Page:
This handy little tool basically allows you to enjoy wine without even opening the bottle. How is this possible? First, a needle is stuck through the cork, sucking up the desired amount of wine, and pouring it into your glass from the other end. The Coravin then proceeds to replace the extracted wine with some argon gas.
This is one of the gases that naturally occurs in the air that we breathe, and it has no effect on the wine’s flavor profile. It gently sits on the wine’s surface, protecting it from too much oxygen exposure. A vintage port lover’s dream come true. Check out current pricing for the Coravin Model 2 on Amazon.
3. Note the Splash Mark
A little-known fact, many vintage port bottles have something called a splash mark near the bottom of the bottle. This mark is usually just white chalk, and it symbolizes which way the bottle was laying down in the port house cellar. The white mark should always be facing up in order to keep all of the sediment on one side. The label is usually always above this chalk mark.
How to Serve Port
While there are various types of port, all red ports should generally be served around 65°F. This temperature allows the port to flaunt its lovely aromatics, while being cool enough to dim some of the alcohol. Very aged ports that have more of a delicate tannic structure can be served slightly cooler, around 60°F.
Known for being the perfect aperitif, white and pink ports should be served at a temperature of about 50°F, or over ice. These ports are not over complicated when it comes to aromas and flavors, they are seen in Portugal as being light, refreshing drinks. Oftentimes, fresh mint leaves are added to white port over ice. Delicioso.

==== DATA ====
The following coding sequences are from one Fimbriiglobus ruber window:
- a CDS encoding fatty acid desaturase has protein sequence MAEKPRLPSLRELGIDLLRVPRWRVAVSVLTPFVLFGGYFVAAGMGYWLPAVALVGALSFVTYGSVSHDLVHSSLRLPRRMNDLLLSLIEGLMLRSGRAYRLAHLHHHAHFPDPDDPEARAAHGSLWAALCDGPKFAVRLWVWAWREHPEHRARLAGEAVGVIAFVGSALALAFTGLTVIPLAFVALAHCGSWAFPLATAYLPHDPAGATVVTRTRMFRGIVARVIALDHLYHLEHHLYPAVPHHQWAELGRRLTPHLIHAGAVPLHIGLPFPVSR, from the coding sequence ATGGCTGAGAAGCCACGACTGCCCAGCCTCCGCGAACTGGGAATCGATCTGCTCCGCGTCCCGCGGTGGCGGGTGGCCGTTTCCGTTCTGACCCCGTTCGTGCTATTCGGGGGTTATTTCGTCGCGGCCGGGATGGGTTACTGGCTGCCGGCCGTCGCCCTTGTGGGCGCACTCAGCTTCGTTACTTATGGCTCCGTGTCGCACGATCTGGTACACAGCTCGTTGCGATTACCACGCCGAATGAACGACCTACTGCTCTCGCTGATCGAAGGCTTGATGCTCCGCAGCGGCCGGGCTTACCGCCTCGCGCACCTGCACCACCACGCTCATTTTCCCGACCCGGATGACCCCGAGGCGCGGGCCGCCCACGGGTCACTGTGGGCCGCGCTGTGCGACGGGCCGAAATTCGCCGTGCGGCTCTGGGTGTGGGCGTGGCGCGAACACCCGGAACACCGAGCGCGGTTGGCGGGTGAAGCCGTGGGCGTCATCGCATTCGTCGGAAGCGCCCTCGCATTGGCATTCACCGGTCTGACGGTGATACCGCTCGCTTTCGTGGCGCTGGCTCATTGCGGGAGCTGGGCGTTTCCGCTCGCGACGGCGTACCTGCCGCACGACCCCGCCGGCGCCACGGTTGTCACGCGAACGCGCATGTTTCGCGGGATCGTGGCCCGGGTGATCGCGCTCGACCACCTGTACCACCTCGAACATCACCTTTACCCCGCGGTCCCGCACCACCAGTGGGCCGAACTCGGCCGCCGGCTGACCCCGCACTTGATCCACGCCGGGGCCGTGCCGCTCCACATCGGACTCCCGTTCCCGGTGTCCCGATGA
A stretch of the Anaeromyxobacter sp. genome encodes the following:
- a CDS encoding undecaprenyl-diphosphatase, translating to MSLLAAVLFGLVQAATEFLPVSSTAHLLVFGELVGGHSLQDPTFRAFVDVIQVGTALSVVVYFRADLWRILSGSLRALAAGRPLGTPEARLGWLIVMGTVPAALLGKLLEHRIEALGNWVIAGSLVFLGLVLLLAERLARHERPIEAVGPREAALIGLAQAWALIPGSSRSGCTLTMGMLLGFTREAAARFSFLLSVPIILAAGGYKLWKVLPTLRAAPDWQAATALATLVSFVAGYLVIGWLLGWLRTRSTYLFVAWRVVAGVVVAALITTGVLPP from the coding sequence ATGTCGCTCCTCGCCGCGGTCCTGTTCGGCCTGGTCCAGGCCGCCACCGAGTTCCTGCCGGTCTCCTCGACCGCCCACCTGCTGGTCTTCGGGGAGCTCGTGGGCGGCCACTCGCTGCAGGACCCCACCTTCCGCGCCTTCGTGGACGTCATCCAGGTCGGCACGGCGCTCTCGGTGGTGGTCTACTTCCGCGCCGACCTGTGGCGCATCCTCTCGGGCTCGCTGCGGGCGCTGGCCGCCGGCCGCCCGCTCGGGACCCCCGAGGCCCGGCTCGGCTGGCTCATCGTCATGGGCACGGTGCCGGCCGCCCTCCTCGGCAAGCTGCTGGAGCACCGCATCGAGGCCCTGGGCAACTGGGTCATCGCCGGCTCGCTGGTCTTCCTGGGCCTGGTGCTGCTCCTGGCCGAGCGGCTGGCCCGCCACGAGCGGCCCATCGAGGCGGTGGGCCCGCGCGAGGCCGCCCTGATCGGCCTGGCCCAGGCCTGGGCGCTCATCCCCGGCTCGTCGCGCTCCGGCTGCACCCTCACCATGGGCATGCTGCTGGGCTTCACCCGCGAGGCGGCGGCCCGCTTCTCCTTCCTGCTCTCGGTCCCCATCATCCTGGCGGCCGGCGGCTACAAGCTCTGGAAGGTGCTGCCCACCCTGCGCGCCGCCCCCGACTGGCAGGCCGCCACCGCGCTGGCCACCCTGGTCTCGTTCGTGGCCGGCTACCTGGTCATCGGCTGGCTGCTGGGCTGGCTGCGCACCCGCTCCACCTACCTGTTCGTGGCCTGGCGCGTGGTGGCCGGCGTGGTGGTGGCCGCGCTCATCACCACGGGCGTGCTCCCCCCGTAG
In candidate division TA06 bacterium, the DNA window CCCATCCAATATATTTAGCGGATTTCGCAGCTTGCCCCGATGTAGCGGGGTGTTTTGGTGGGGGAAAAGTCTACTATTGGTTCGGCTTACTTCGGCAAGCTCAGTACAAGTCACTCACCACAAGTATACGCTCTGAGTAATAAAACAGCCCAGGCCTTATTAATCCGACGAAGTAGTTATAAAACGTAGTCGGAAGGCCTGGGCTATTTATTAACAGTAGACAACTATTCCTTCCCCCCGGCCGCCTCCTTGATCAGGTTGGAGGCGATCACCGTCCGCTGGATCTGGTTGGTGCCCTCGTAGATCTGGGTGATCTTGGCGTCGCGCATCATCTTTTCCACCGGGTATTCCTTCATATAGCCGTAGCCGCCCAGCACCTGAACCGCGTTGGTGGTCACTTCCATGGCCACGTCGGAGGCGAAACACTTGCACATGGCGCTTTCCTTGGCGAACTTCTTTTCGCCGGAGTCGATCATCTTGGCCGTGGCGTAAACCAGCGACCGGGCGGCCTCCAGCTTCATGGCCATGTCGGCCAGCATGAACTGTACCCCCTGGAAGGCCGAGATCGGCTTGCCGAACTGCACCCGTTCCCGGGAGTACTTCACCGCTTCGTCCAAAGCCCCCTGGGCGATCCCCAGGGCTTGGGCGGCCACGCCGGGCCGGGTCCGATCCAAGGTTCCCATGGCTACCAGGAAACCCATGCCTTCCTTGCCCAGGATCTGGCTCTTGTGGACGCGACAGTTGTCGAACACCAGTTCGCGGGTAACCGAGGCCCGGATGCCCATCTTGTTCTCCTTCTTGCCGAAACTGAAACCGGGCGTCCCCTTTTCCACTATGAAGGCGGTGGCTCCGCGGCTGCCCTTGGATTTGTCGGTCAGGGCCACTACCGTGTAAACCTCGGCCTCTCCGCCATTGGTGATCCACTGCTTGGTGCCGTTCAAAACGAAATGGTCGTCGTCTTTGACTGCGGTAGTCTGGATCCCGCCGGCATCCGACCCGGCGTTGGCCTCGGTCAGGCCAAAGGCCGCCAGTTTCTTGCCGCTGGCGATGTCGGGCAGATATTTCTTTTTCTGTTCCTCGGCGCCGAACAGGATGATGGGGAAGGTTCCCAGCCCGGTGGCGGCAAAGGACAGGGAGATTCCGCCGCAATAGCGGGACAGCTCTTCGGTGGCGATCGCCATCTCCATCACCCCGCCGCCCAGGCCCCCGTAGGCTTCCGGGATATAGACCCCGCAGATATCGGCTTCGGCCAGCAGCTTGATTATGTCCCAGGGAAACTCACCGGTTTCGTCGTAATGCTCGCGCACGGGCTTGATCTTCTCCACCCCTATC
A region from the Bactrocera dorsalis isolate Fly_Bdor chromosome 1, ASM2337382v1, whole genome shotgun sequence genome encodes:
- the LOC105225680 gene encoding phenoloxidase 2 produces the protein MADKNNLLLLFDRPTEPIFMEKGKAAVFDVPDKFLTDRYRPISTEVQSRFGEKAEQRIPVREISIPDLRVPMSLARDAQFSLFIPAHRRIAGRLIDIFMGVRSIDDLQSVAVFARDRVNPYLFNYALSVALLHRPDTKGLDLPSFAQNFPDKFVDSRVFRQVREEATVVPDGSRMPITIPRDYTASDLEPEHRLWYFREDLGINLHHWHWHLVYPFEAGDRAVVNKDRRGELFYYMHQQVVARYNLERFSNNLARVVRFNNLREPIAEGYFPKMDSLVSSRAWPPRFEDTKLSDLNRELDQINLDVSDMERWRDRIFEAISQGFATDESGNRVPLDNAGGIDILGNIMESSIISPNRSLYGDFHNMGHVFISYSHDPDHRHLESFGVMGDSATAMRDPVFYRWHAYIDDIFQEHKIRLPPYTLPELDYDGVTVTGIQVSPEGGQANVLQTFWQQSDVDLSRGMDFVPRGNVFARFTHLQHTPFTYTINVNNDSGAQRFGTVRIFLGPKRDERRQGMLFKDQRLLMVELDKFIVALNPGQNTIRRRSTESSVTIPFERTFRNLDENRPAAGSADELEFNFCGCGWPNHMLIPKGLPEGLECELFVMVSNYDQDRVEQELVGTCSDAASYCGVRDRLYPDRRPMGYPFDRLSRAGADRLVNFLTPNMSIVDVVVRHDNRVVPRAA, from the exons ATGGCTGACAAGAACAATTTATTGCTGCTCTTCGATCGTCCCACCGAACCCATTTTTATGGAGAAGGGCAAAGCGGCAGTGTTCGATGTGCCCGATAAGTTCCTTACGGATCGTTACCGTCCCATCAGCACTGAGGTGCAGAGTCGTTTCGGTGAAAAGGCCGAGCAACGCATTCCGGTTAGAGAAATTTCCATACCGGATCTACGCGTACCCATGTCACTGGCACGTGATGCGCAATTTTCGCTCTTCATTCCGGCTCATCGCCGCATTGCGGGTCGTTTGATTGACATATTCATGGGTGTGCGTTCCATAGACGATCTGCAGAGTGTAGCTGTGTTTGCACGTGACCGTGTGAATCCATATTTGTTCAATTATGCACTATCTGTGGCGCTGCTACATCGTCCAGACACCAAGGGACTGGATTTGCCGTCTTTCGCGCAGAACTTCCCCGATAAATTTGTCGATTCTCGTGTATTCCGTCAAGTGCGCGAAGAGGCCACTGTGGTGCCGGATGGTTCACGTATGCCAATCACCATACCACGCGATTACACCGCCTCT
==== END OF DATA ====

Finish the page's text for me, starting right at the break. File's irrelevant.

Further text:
When it comes to decanting, older ports should be decanted about 30 minutes prior to serving. This is enough time for the port to open up, expressing its beautiful history. Ports that are under 40 years old should be decanted about two hours ahead of serving.
They are less fragile, therefore they can handle a longer amount of time being completely exposed to oxygen. Be aware of decanting if you are not planning on drinking the entire bottle, though.
Once a wine is decanted, it should not be stored. Ports do benefit greatly from some time with oxygen, so you can always use large balloon glasses and just pour ahead of time. Store the rest of the bottle back into the correct temperature right away, as temp fluctuations can really mess with the ports structure.
There are glasses that are specially made for port, but if you love to sniff away as I do, I suggest using white wine glasses instead.
Ruby Port pairs beautifully with dark chocolate, berry pies, and hard cheeses, or try making a reduction out of it to drizzle over your next steak. Heavenly.
Younger Tawny Port goes well with creamy desserts, figs, and of course, it’s soulmate…Serra da Estrela cheese, made of sheep’s milk.
Aged Tawny Port pairs with foods that are similar to the characteristics found in the port itself, such as roasted almonds, apple pie, and caramel or chocolate truffles.
White and Pink Port are brilliantly paired with fresh red fruits, and canapes such as smoked salmon or thinly sliced beef carpaccio. Think of desserts with fresh fruit, such as strawberry shortcake.
Vintage Port under 30yrs goes wonderfully with crème brûlée, or cheeses such as pecorino, manchego, or parmesan.
Vintage Port 30+yrs is a great companion to a good book or engaging conversation. Most of all, a moment to appreciate the true reflection of a historical vintage in a glass. Cheers!